Press Release from Kenya
January 30, 2002


AIDS healthcare workers in Kenyan Villages can now access up-to-date AIDS treatment and research information through an innovative new program developed by two San Francisco-based nonprofit groups, WiRED International, and Global Strategies for HIV Prevention. The National Institutes of Health Office of AIDS Research provided funding for this test pilot to evaluate a proposal to expand the use of computers as a community resource in the fight against AIDS in Africa.

The resource centers setup in the initial five villages each have four computers and five local resource coordinators trained by WiRED International to serve as the link between the wealth of information available on the computers and the needs of the local community. The initial training program prepared coordinators to offer service in two ways: they can research the available data basis for answers needed by the health care workers and they can teach members of the community to perform their own research. Professional medical staff, home healthcare workers responsible for the care of family members with AIDS, and young people looking for HIV/AIDS prevention information will all have access to the resource center.

Each center received an extensive CD-ROM collection compiled by WiRED from the latest AIDS material available from government institutions, public research groups, and companies involved in AIDS-related research. The CD collection also includes a comprehensive library of medical conditions, treatments and prevention techniques for illnesses common to the region. As the coordinators gain experience with the materials and identify new needs, the CDs will be updated. Village centers with ISP service available will also be able to use the Internet.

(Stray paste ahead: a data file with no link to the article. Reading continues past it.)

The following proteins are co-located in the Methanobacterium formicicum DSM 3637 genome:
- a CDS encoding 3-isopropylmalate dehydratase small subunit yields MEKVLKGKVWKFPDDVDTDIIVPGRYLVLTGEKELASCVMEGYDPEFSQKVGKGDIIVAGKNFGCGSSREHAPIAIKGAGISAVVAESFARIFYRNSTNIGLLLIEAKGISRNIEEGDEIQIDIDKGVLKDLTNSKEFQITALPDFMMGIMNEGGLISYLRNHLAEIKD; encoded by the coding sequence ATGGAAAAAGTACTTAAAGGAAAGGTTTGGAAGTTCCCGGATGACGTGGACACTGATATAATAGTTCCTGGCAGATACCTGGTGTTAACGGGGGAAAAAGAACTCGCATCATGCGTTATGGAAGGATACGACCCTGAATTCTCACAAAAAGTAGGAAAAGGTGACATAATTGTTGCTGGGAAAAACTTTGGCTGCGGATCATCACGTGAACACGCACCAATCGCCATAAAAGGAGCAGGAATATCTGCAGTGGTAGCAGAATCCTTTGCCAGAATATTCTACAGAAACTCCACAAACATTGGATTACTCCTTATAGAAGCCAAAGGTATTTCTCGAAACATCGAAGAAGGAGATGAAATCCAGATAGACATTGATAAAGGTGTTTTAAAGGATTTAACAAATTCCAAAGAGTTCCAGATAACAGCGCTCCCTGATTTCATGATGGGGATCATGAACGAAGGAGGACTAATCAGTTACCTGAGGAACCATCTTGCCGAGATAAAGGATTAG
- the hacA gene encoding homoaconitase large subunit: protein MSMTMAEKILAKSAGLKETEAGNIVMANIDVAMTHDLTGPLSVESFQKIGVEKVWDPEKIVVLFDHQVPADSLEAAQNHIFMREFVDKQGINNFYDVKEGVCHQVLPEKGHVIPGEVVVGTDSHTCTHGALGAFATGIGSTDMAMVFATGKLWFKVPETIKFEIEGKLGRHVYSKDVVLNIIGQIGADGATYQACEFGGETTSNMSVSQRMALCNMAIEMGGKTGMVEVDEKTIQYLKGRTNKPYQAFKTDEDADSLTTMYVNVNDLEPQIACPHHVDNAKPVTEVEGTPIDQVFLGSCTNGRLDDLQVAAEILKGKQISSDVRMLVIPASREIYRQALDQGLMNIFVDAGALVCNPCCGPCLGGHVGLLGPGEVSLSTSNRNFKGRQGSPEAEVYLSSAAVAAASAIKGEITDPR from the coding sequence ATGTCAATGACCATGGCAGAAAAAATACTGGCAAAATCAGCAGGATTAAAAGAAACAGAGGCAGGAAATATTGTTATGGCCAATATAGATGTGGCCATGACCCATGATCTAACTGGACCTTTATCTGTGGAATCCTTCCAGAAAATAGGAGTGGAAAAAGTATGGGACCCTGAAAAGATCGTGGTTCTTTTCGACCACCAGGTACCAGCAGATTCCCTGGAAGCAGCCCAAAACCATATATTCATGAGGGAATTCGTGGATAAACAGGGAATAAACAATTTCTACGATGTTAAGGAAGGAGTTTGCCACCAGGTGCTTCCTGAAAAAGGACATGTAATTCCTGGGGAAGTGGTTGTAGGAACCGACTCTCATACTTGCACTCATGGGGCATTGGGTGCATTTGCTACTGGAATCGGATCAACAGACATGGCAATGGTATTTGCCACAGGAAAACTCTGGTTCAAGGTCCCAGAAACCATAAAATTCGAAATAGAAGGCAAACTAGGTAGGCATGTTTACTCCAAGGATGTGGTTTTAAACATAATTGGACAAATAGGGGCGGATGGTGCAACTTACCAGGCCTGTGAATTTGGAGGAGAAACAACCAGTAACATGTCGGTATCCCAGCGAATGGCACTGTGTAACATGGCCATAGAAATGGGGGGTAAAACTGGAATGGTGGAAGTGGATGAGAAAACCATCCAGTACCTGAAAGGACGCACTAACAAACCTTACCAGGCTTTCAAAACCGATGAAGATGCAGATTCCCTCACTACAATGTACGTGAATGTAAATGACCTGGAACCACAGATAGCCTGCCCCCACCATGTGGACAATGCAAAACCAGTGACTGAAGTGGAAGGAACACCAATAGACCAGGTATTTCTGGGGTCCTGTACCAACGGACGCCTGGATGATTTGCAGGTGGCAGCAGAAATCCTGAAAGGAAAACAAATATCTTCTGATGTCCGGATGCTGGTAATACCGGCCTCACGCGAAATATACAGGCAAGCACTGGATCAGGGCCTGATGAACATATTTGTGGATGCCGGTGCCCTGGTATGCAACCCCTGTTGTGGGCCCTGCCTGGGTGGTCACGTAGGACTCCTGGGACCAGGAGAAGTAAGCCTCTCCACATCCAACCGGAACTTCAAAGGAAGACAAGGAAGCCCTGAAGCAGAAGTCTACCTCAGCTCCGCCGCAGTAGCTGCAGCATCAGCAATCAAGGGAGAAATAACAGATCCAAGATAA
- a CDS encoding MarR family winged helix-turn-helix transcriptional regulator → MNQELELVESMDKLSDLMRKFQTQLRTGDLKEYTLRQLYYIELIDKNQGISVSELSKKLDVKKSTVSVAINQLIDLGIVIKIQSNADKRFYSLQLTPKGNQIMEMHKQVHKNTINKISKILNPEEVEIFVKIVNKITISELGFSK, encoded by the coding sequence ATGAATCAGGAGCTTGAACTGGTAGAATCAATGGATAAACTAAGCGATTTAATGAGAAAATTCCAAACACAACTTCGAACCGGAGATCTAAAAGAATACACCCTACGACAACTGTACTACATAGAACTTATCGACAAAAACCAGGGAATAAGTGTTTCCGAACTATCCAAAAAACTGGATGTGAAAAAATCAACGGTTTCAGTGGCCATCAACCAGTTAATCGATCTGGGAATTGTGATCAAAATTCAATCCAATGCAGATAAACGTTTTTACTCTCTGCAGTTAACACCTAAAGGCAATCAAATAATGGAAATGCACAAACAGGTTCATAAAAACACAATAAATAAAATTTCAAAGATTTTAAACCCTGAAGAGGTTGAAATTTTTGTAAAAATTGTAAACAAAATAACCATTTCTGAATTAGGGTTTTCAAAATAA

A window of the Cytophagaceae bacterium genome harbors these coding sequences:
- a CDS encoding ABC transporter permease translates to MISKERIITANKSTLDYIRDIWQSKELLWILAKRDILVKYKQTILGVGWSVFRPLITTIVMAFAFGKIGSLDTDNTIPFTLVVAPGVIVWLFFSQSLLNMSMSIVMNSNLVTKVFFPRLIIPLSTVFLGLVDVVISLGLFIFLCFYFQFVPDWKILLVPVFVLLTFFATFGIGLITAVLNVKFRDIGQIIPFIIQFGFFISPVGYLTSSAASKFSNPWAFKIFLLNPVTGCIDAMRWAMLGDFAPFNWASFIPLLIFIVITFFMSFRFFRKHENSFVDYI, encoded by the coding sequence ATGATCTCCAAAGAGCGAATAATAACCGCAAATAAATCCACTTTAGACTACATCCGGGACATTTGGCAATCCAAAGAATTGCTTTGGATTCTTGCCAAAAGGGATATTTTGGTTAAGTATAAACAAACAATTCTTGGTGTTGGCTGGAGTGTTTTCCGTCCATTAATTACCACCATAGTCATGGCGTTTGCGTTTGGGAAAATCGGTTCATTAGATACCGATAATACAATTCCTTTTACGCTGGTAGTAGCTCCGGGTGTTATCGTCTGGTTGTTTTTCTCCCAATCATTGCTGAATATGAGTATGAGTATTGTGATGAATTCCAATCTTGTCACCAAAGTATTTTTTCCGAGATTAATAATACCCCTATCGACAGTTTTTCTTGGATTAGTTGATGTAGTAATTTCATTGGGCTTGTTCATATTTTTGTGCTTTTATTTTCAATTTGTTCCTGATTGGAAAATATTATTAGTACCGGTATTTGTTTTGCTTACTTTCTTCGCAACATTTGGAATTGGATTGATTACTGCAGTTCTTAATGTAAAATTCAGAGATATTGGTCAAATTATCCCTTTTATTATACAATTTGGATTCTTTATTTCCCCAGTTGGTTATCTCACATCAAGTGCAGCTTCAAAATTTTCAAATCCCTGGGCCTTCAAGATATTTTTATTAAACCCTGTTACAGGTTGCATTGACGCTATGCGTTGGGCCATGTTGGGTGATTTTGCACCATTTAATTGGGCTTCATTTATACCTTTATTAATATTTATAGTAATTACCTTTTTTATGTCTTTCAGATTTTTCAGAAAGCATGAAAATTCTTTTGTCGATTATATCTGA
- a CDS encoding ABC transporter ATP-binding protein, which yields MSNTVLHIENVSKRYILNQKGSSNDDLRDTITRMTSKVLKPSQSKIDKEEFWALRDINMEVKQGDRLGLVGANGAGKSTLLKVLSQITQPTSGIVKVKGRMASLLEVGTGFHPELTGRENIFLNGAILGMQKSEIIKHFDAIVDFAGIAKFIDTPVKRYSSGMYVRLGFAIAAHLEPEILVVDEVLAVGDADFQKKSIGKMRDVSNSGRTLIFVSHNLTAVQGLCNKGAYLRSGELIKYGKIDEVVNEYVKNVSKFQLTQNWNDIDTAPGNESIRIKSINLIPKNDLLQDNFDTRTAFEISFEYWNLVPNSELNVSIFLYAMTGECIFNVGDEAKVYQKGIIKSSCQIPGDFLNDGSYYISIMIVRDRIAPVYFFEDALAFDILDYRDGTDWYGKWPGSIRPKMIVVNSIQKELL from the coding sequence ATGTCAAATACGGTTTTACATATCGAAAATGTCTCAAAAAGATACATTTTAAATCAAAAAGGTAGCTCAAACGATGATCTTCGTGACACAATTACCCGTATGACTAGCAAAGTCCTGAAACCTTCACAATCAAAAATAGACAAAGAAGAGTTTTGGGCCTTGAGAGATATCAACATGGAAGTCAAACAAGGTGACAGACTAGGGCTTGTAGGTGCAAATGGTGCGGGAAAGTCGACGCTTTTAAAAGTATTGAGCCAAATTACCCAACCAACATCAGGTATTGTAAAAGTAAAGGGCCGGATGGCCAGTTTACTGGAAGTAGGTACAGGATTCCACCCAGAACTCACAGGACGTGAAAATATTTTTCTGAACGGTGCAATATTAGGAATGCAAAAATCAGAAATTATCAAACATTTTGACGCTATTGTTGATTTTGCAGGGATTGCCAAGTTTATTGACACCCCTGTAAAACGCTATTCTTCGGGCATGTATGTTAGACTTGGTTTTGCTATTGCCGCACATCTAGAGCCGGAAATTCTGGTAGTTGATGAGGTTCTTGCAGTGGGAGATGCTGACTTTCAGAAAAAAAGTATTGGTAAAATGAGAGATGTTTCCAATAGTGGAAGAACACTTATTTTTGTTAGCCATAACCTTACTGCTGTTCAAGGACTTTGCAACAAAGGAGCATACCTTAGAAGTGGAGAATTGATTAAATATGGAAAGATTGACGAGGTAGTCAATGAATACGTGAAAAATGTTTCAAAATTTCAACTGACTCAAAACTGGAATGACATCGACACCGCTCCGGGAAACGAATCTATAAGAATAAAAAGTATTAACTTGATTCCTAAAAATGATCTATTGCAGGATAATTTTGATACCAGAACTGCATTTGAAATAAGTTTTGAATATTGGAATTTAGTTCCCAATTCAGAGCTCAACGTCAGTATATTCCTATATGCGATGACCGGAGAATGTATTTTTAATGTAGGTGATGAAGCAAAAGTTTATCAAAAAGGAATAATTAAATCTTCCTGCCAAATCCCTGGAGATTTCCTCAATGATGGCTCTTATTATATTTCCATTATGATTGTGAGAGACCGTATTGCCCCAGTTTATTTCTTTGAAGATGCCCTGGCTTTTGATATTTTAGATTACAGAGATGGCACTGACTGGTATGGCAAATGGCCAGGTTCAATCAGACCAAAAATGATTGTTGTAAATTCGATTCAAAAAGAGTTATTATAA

During a recent visit to Kenya to review the installation of the computers and the training programs, WiRED Executive Director, Dr. Gary Selnow of San Francisco State University observed, "Everyone in Africa is touched by AIDS. In communities where up to 25% of the population is HIV infected, everyone has lost a family member or a close friend and continues to care for other people suffering from the disease. Many of the coordinators in the Audience were left orphans at a young age. They sensed immediately the importance of having up-to-date facts to use in the treatment of AIDS and in the ongoing efforts to prevent the spread of HIV infection."

The Kenya AIDS community resource center program was funded by a grant from the National Institutes of Health. With the funding, WiRED will pay for all hardware and software, the initial training program, and the operation of the centers for one year. During the year, the effectiveness of the program will be measured by independent research conducted by social psychologist, Professor William Crano of the Claremont Graduate University. After the effectiveness research is completed, the National Institutes of Health will consider expanding the program to other areas of Africa.

The National Institutes of Health (NIH) is part of the US Department of Health and Human Services. The Institutes conduct and support research and promote communication of medical information. The NIH website is

Global Strategies is a nonprofit organization dedicated to developing international strategies to prevent HIV infection. The network of alliances built by Global Strategies has become a major force in the fight against AIDS. Their web site is

WiRED is a San Francisco-based, non-governmental, nonprofit organization providing Internet technology, expertise, and training to disadvantaged people in troubled areas of the world. Funding for WiRED projects comes from private individuals, corporations, humanitarian foundations in the United States and abroad, and from government organizations such as USAID, the US State Department, and the National Institutes of Health.
Back to the Top

Back to Kenya's Page

Back to Press Release Page

Back to Country Project List

Copyright ©2002 Wired International. All rights reserved.